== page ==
I'm trying to apply conjugate theory, which I can apply very well to acids/bases, to redox. Can you verify my logic, which I have broken down below?

1) I know that solid sodium is a strong reducer.

2) I know this because solid sodium when placed in water reacts violently, forming, among other products, sodium ion.

3) Reducers are oxidized. Reducers lose electrons. Correct; $\ce{Na^{+}}$ is the product of placing solid sodium in water.

4) So in this half-reaction: $\ce{Na<=>Na^{+} +e^-}$, sodium is the reducer. $\ce{Na^{+}}$ is the conjugate oxidizer.

5) Oxidizers are reduced. Oxidizers gain electrons.

6) Because sodium is a strong reducer, which means it has a strong tendency to be oxidized, or a strong tendency to lose electrons, its conjugate oxidizer must be weak. Oxidizers are reduced; oxidizers gain electrons. The potential for $\ce{Na^{+}}$ to gain the electron that $\ce{Na}$ just lost must be small, or $\ce{Na}$ would not be a good reducer.

7) Therefore, a strong reducer's conjugate oxidizer must be weak.

8) Likewise, a strong oxidizer's conjugate reducer must be weak.

9) Likewise, a weak reducer's conjugate oxidizer must be strong.

10) Likewise, a weak oxidizer's conjugate reducer must be strong.

Also, if anyone could point me to a good reference on gaining insight into redox, tha would be great!

And while we're on the topic of redox, what's the mechanism for this reaction? Are both bonds cleaved homolytically? I see how the nucleophilic chlorines attack the electrophilic hydrogens but how's the bond broken?

$\ce{H_2 + Cl_2 ->2HCl}$


1 Answer 1


Your question covers two different topics:

  • Redox properties can be well described with redox potentials attributed to a given reaction. It is essentially the same concept that you are talking about: we assign a number (conveniently it is an actual measurable potential) to an electrode reaction which includes an oxidized and reduced form of the species we are talking about. This number, the redox potential, can show you how strong oxidizer/reducer is the corresponding corresponding form, and just as you guess, strong oxidizers generally have a weak reducer pair.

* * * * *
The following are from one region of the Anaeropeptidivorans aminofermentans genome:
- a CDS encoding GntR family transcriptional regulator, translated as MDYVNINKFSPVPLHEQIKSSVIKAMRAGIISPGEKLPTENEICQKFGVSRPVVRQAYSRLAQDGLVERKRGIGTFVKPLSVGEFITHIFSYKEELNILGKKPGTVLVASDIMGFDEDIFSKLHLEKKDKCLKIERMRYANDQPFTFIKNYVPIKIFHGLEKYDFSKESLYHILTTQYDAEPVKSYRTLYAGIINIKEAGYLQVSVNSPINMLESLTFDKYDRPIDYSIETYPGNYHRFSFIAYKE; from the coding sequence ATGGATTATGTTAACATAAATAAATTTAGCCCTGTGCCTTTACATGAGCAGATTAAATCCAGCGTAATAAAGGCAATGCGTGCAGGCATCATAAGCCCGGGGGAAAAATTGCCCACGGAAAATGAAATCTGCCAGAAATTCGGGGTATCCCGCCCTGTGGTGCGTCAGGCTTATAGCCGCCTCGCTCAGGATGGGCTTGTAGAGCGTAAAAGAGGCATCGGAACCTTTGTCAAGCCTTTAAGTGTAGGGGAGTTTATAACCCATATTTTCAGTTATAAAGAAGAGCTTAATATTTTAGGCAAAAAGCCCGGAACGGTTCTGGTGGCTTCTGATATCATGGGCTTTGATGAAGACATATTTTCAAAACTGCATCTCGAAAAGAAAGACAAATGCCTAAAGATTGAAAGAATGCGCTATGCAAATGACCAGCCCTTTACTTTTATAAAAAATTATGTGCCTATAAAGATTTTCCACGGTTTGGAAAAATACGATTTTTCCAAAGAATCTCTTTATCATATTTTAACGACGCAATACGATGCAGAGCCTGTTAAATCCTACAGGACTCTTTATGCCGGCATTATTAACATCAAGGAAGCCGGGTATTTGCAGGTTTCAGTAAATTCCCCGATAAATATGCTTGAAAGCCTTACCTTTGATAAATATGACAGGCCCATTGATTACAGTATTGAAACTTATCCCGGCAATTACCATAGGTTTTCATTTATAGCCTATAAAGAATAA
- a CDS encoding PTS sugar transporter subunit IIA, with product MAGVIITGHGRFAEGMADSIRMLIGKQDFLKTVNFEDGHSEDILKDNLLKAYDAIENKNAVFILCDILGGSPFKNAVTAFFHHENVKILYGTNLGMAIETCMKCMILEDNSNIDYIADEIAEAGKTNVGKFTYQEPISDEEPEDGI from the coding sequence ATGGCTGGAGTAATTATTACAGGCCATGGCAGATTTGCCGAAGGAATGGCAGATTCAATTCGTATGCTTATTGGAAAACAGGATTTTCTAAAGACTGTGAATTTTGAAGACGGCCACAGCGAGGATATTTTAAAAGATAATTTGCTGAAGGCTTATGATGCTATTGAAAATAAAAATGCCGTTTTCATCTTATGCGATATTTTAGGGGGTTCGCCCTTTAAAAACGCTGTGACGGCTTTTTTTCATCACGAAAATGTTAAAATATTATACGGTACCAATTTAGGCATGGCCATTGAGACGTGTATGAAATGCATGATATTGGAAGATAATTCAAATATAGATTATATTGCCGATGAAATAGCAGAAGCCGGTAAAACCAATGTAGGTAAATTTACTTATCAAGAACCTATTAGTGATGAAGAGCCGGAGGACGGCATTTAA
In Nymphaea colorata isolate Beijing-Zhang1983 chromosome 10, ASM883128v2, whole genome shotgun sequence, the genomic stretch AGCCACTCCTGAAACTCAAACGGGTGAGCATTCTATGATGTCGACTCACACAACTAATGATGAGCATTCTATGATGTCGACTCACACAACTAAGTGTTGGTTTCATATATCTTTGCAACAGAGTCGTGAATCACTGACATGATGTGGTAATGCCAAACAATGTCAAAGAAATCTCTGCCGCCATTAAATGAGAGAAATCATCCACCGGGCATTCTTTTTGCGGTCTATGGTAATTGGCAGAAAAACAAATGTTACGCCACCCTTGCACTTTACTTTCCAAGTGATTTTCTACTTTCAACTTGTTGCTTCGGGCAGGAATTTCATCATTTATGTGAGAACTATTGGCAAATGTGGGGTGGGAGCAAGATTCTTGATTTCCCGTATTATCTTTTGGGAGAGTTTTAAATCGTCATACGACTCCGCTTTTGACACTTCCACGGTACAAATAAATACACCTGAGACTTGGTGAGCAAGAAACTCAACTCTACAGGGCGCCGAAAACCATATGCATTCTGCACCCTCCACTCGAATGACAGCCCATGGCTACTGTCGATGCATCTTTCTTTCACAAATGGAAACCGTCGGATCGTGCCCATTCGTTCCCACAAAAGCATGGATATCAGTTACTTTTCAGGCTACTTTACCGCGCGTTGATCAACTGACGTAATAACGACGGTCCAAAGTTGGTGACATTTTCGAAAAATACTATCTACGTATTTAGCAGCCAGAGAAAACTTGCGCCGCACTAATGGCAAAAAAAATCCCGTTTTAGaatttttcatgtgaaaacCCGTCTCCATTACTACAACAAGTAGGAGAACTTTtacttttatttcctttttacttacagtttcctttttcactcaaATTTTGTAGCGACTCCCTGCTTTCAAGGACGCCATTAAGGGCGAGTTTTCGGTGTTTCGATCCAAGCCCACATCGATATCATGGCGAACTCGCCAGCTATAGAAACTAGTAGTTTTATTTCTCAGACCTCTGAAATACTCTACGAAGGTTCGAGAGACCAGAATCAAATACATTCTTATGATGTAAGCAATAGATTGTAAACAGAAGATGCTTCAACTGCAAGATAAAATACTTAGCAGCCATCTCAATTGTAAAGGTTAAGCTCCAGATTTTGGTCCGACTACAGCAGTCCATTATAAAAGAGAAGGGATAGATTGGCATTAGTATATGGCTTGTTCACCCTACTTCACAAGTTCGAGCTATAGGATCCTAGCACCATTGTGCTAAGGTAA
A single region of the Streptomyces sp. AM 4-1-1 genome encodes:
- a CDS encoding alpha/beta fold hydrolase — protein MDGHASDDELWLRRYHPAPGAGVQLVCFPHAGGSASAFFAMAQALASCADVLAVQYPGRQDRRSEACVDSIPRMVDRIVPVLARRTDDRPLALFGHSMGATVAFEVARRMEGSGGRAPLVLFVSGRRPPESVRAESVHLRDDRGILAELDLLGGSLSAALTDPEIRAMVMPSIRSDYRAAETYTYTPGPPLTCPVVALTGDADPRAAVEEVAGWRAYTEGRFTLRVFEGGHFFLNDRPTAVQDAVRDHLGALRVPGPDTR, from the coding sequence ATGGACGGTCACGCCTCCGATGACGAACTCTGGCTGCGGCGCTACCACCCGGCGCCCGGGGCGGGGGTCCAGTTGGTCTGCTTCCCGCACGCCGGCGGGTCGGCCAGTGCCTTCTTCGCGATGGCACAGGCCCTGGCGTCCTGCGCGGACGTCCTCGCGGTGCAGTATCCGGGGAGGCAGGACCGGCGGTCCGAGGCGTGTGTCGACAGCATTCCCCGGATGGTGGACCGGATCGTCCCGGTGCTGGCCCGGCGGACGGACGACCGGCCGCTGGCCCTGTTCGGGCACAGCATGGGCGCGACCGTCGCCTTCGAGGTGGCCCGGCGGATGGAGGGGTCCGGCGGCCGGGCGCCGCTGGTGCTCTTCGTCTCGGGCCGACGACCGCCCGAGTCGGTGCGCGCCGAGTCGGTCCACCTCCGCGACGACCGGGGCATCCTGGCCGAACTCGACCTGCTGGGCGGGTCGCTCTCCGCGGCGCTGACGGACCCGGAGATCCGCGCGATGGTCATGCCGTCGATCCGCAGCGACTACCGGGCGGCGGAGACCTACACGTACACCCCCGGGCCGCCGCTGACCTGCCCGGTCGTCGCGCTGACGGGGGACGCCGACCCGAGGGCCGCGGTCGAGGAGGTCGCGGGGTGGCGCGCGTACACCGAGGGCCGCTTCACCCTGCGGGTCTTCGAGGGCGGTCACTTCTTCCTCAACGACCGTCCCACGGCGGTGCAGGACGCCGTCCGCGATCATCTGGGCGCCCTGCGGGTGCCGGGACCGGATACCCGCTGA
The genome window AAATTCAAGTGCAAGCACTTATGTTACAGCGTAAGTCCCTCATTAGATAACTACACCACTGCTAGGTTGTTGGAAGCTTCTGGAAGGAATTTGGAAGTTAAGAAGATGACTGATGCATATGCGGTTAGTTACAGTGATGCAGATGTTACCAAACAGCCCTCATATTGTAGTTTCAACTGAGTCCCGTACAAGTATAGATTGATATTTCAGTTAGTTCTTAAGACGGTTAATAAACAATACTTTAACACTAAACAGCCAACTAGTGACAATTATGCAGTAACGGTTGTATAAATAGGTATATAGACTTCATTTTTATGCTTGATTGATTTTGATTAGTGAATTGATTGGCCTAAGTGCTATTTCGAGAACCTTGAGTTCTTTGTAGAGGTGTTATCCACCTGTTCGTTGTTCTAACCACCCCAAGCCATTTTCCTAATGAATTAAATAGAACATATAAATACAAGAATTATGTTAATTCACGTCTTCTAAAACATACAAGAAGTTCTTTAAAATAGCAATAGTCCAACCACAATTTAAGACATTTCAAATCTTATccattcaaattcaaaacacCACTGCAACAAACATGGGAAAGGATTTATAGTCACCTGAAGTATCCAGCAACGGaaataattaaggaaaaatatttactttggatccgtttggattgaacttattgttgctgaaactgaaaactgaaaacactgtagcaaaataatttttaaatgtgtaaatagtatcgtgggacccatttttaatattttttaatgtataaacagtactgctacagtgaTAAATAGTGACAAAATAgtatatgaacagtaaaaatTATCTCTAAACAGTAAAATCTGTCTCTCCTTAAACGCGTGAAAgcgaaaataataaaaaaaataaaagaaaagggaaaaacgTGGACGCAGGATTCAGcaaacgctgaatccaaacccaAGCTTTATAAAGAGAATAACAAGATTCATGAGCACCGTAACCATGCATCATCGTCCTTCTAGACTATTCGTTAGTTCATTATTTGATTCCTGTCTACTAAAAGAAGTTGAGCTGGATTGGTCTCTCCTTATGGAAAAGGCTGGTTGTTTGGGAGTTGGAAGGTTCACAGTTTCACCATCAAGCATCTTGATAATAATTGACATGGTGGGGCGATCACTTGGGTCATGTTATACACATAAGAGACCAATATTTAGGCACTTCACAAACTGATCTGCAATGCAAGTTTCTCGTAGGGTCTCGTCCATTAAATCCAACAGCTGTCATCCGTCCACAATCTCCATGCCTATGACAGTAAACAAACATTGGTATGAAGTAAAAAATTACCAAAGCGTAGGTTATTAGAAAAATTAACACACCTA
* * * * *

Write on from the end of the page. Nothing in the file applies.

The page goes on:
• The $\ce{HCl}$ formation reaction is generally a radical chain reaction, triggered e.g. by light, and not a redox reaction. The key here is to split the $\ce{Cl2}$ (e.g photo-chemically), then the obtained free radicals induce a chain-reaction with elementary steps like $\ce{Cl + H2 -> HCl + H}$ or $\ce{H + Cl2 -> HCl + Cl}$ The two gas mixed is more or less inert in total darkness.

  • $\begingroup$ I didn't know that about the HCl reaction. It was a picture in the redox chapter of an introductory level text I consulted. Thank you though for clarifying. Also by radical formation I assume that you mean the Cl2 must be split homolytically then! $\endgroup$
    – Dissenter
    Jun 4, 2014 at 3:59
  • 2
    $\begingroup$ The formation of Hydrogenchloride from the elements is still a redox reaction, even if its mechanism is a radical one. In one of the reactions $$\ce{H. +Cl2 <=> [HCl2]. <=> HCl + Cl.}$$ The oxidation state of hydrogen is increased while the oxidation state of chlorine is decreased. $\endgroup$ Jun 4, 2014 at 4:05
  • $\begingroup$ You are right. Thank you for the clarification and cleaning up the answer! $\endgroup$
    – Greg
    Jun 5, 2014 at 5:28

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